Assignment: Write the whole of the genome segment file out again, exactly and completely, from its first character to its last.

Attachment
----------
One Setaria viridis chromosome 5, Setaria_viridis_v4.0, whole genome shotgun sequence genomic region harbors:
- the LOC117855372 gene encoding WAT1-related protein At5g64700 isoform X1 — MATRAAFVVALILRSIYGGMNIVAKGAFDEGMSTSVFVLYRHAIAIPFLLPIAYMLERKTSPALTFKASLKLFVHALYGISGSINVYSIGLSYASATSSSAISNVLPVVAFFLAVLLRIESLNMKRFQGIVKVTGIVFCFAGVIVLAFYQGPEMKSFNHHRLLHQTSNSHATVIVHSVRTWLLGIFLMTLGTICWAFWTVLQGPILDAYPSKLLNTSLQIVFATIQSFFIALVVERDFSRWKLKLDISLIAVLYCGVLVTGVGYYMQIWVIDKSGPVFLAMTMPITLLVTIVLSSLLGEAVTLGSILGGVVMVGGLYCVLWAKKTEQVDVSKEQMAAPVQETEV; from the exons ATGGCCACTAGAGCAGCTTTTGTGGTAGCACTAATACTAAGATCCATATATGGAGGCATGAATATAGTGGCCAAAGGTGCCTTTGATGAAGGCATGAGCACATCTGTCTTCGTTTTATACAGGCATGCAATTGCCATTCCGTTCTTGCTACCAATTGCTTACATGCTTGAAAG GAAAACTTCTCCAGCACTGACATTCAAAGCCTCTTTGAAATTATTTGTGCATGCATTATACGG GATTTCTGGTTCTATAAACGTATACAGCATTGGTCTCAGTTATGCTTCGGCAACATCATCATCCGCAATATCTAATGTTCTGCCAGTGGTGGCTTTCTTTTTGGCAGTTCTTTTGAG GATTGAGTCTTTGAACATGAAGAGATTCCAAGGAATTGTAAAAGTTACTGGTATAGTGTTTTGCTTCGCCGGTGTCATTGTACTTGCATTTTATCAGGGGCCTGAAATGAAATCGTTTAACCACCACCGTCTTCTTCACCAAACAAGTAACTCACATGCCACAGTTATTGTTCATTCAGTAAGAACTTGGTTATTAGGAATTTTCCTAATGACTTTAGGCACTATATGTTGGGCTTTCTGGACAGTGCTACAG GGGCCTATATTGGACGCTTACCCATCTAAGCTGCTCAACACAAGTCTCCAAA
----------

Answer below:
One Setaria viridis chromosome 5, Setaria_viridis_v4.0, whole genome shotgun sequence genomic region harbors:
- the LOC117855372 gene encoding WAT1-related protein At5g64700 isoform X1 — MATRAAFVVALILRSIYGGMNIVAKGAFDEGMSTSVFVLYRHAIAIPFLLPIAYMLERKTSPALTFKASLKLFVHALYGISGSINVYSIGLSYASATSSSAISNVLPVVAFFLAVLLRIESLNMKRFQGIVKVTGIVFCFAGVIVLAFYQGPEMKSFNHHRLLHQTSNSHATVIVHSVRTWLLGIFLMTLGTICWAFWTVLQGPILDAYPSKLLNTSLQIVFATIQSFFIALVVERDFSRWKLKLDISLIAVLYCGVLVTGVGYYMQIWVIDKSGPVFLAMTMPITLLVTIVLSSLLGEAVTLGSILGGVVMVGGLYCVLWAKKTEQVDVSKEQMAAPVQETEV; from the exons ATGGCCACTAGAGCAGCTTTTGTGGTAGCACTAATACTAAGATCCATATATGGAGGCATGAATATAGTGGCCAAAGGTGCCTTTGATGAAGGCATGAGCACATCTGTCTTCGTTTTATACAGGCATGCAATTGCCATTCCGTTCTTGCTACCAATTGCTTACATGCTTGAAAG GAAAACTTCTCCAGCACTGACATTCAAAGCCTCTTTGAAATTATTTGTGCATGCATTATACGG GATTTCTGGTTCTATAAACGTATACAGCATTGGTCTCAGTTATGCTTCGGCAACATCATCATCCGCAATATCTAATGTTCTGCCAGTGGTGGCTTTCTTTTTGGCAGTTCTTTTGAG GATTGAGTCTTTGAACATGAAGAGATTCCAAGGAATTGTAAAAGTTACTGGTATAGTGTTTTGCTTCGCCGGTGTCATTGTACTTGCATTTTATCAGGGGCCTGAAATGAAATCGTTTAACCACCACCGTCTTCTTCACCAAACAAGTAACTCACATGCCACAGTTATTGTTCATTCAGTAAGAACTTGGTTATTAGGAATTTTCCTAATGACTTTAGGCACTATATGTTGGGCTTTCTGGACAGTGCTACAG GGGCCTATATTGGACGCTTACCCATCTAAGCTGCTCAACACAAGTCTCCAAA